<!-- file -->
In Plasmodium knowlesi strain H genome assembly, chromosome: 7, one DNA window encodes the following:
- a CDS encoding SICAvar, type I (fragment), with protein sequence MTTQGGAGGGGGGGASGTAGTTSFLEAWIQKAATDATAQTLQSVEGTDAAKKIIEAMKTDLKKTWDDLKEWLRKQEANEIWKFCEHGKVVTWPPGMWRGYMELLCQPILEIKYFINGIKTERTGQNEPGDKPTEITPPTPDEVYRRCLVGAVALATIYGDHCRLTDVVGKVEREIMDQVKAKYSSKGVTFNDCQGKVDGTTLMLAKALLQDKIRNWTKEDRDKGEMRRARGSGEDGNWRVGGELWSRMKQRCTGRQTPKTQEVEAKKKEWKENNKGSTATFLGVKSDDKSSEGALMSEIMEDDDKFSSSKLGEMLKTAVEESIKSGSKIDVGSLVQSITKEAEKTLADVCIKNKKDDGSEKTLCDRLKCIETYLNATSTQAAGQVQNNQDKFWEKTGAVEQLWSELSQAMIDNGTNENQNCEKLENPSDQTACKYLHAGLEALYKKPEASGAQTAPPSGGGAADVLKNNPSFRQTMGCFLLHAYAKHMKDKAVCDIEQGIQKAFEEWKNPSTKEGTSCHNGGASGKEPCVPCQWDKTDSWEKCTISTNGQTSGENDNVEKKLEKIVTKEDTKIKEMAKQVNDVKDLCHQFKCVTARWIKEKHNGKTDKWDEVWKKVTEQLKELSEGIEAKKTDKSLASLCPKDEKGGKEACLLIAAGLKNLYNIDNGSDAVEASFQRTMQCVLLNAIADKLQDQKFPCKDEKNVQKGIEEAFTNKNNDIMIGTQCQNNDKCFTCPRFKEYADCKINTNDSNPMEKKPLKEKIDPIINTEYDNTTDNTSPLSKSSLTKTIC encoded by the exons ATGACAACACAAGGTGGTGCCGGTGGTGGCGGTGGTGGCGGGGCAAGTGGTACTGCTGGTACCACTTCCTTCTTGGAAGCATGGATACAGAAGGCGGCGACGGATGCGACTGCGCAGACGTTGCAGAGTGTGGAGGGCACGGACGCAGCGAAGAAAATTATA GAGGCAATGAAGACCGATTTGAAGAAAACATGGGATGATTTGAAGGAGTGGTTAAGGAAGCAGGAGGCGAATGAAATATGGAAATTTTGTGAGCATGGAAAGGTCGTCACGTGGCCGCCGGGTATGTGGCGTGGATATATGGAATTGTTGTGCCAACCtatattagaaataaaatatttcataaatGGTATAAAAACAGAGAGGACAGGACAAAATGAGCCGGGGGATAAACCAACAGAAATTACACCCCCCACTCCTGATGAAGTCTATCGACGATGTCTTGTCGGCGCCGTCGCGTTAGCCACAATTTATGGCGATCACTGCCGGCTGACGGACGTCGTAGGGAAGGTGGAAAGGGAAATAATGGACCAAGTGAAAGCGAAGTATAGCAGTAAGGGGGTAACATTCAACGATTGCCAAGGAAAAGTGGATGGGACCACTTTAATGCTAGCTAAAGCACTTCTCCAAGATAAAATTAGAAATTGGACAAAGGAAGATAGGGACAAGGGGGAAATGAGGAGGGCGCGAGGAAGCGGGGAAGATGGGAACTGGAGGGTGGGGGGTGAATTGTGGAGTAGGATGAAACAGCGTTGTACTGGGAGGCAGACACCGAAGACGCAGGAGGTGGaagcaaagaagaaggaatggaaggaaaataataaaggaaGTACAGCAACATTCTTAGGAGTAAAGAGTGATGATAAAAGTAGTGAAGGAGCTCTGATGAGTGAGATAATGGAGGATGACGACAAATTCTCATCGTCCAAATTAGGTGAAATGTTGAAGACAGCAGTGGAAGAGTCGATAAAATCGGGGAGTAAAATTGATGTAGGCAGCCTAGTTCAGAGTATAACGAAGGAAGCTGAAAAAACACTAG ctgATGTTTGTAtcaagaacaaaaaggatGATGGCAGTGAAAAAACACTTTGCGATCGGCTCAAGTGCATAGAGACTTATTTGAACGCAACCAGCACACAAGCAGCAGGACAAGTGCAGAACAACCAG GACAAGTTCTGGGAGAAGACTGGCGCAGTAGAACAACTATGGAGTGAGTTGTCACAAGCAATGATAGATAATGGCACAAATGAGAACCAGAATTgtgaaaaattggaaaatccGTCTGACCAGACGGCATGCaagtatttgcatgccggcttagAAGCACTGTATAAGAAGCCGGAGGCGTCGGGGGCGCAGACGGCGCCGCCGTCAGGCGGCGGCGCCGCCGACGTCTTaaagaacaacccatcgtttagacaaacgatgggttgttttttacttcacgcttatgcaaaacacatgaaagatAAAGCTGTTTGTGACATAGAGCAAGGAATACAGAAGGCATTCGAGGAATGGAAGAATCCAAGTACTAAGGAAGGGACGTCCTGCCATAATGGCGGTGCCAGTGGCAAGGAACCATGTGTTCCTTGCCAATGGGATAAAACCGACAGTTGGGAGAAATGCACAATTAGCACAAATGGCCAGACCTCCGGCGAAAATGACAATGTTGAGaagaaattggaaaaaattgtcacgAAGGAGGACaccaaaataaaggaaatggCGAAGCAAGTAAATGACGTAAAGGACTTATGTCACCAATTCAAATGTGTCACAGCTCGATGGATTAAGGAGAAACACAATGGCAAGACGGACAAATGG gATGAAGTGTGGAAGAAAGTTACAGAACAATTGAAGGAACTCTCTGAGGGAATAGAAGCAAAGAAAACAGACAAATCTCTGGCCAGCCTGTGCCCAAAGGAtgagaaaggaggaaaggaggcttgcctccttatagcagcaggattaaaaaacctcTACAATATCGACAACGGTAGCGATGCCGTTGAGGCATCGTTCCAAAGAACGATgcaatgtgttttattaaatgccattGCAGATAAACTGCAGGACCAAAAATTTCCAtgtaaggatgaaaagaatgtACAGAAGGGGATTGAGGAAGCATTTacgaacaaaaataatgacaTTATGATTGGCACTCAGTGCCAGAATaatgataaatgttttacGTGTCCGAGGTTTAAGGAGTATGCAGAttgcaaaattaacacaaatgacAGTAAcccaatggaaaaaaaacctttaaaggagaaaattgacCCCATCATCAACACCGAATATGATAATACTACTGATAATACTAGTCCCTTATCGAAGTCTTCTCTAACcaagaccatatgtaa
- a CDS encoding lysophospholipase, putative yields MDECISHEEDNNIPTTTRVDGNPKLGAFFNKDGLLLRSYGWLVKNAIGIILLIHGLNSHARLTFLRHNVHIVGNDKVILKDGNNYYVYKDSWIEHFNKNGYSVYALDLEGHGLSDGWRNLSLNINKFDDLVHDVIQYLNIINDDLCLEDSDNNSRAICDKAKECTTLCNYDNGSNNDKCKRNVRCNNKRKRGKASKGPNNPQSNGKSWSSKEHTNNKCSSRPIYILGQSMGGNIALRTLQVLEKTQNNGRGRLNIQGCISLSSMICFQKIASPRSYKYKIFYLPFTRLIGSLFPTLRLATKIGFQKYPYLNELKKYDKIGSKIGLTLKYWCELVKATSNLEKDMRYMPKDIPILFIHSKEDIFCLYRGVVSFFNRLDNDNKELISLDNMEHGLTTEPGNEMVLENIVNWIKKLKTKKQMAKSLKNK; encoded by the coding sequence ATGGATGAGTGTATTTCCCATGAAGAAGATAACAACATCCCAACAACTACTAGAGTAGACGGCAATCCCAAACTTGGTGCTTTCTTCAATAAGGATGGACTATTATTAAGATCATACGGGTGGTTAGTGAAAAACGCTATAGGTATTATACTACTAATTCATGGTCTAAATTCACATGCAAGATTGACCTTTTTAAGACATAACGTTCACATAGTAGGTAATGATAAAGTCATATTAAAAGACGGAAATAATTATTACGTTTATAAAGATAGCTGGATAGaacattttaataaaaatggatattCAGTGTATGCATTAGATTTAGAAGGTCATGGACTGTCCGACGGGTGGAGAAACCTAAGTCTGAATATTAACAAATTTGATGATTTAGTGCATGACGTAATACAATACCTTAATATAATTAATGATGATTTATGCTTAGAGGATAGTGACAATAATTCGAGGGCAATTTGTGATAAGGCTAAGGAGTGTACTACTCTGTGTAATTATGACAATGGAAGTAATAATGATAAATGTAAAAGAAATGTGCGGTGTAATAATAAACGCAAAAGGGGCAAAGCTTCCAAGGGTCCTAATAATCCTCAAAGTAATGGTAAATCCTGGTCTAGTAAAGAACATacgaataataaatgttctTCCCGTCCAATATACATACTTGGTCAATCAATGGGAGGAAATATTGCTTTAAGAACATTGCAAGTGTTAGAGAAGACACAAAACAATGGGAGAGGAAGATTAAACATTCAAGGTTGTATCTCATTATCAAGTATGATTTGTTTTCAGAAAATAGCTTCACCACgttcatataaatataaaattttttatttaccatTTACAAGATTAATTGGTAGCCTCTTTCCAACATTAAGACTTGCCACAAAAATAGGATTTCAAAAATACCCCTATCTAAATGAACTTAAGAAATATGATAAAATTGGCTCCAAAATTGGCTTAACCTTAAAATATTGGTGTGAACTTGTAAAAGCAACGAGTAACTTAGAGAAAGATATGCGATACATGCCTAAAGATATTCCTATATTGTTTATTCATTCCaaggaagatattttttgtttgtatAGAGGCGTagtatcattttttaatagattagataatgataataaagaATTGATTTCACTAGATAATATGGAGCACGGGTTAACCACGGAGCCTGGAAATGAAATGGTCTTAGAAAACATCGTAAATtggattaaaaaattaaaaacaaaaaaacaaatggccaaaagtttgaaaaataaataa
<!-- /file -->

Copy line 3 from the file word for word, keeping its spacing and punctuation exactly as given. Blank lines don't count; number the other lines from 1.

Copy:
- a CDS encoding lysophospholipase, putative yields MDECISHEEDNNIPTTTRVDGNPKLGAFFNKDGLLLRSYGWLVKNAIGIILLIHGLNSHARLTFLRHNVHIVGNDKVILKDGNNYYVYKDSWIEHFNKNGYSVYALDLEGHGLSDGWRNLSLNINKFDDLVHDVIQYLNIINDDLCLEDSDNNSRAICDKAKECTTLCNYDNGSNNDKCKRNVRCNNKRKRGKASKGPNNPQSNGKSWSSKEHTNNKCSSRPIYILGQSMGGNIALRTLQVLEKTQNNGRGRLNIQGCISLSSMICFQKIASPRSYKYKIFYLPFTRLIGSLFPTLRLATKIGFQKYPYLNELKKYDKIGSKIGLTLKYWCELVKATSNLEKDMRYMPKDIPILFIHSKEDIFCLYRGVVSFFNRLDNDNKELISLDNMEHGLTTEPGNEMVLENIVNWIKKLKTKKQMAKSLKNK; encoded by the coding sequence ATGGATGAGTGTATTTCCCATGAAGAAGATAACAACATCCCAACAACTACTAGAGTAGACGGCAATCCCAAACTTGGTGCTTTCTTCAATAAGGATGGACTATTATTAAGATCATACGGGTGGTTAGTGAAAAACGCTATAGGTATTATACTACTAATTCATGGTCTAAATTCACATGCAAGATTGACCTTTTTAAGACATAACGTTCACATAGTAGGTAATGATAAAGTCATATTAAAAGACGGAAATAATTATTACGTTTATAAAGATAGCTGGATAGaacattttaataaaaatggatattCAGTGTATGCATTAGATTTAGAAGGTCATGGACTGTCCGACGGGTGGAGAAACCTAAGTCTGAATATTAACAAATTTGATGATTTAGTGCATGACGTAATACAATACCTTAATATAATTAATGATGATTTATGCTTAGAGGATAGTGACAATAATTCGAGGGCAATTTGTGATAAGGCTAAGGAGTGTACTACTCTGTGTAATTATGACAATGGAAGTAATAATGATAAATGTAAAAGAAATGTGCGGTGTAATAATAAACGCAAAAGGGGCAAAGCTTCCAAGGGTCCTAATAATCCTCAAAGTAATGGTAAATCCTGGTCTAGTAAAGAACATacgaataataaatgttctTCCCGTCCAATATACATACTTGGTCAATCAATGGGAGGAAATATTGCTTTAAGAACATTGCAAGTGTTAGAGAAGACACAAAACAATGGGAGAGGAAGATTAAACATTCAAGGTTGTATCTCATTATCAAGTATGATTTGTTTTCAGAAAATAGCTTCACCACgttcatataaatataaaattttttatttaccatTTACAAGATTAATTGGTAGCCTCTTTCCAACATTAAGACTTGCCACAAAAATAGGATTTCAAAAATACCCCTATCTAAATGAACTTAAGAAATATGATAAAATTGGCTCCAAAATTGGCTTAACCTTAAAATATTGGTGTGAACTTGTAAAAGCAACGAGTAACTTAGAGAAAGATATGCGATACATGCCTAAAGATATTCCTATATTGTTTATTCATTCCaaggaagatattttttgtttgtatAGAGGCGTagtatcattttttaatagattagataatgataataaagaATTGATTTCACTAGATAATATGGAGCACGGGTTAACCACGGAGCCTGGAAATGAAATGGTCTTAGAAAACATCGTAAATtggattaaaaaattaaaaacaaaaaaacaaatggccaaaagtttgaaaaataaataa